In Baker v. USD 229 Blue Valley, No. 20-3054, 2020 WL 6437964 (10th Cir. 2020), the U.S. Court of Appeals for the Tenth Circuit affirmed the district court’s dismissal of Baker’s putative class action complaint for lack of standing. Plaintiff Baker sued to invalidate various Kansas statutes that require children to be vaccinated before attending school or other childcare. But those laws allow for religious exemptions, which Baker received and which allowed her son to attend pre-school. In an effort to establish standing, Baker advanced a series of arguments based on possible future harm, but the Tenth Circuit concluded that Baker’s theories failed to satisfy Article III’s requirements.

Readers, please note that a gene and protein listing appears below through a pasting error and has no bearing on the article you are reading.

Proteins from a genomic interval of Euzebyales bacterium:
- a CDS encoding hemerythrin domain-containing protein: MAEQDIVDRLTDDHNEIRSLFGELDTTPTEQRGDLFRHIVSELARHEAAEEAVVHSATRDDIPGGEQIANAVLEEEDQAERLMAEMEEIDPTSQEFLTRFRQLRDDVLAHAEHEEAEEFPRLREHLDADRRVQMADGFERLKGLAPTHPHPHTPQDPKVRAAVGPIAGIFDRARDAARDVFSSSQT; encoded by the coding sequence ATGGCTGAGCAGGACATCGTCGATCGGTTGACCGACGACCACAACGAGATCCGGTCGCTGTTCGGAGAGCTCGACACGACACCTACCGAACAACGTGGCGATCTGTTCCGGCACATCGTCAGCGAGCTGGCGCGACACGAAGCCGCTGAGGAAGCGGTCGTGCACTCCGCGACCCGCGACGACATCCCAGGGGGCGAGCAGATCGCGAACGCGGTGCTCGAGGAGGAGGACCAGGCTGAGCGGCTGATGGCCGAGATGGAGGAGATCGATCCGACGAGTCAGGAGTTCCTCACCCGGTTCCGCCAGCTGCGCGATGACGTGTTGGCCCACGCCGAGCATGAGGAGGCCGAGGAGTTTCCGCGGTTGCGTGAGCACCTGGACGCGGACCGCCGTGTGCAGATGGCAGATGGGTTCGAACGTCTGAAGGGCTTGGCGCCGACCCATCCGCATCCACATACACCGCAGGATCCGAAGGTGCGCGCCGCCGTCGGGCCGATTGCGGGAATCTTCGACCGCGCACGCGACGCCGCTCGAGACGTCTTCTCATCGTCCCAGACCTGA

Baker’s claims related to Kansas’s vaccination laws
“Kansas law requires children in schools and child care facilities to be vaccinated unless a medical exemption or a religious exemption applies.” Id. at *1. First, any pupil who enrolls in school for the first time “shall present to the appropriate school board certification that the pupil has been vaccinated.” Id. (quotations omitted) (Kan. Stat. §72-6262(a)). The statute allows for religious exemptions to this vaccination requirement, and “[t]o qualify for a religious exemption, a pupil must submit ‘a written statement signed by one parent or guardian that the child is an adherent of a religious denomination whose religious teachings are opposed to such tests or inoculations.’” Id. (quoting Kan. Stat. §72-6262(b)(2)) (emphasis added).
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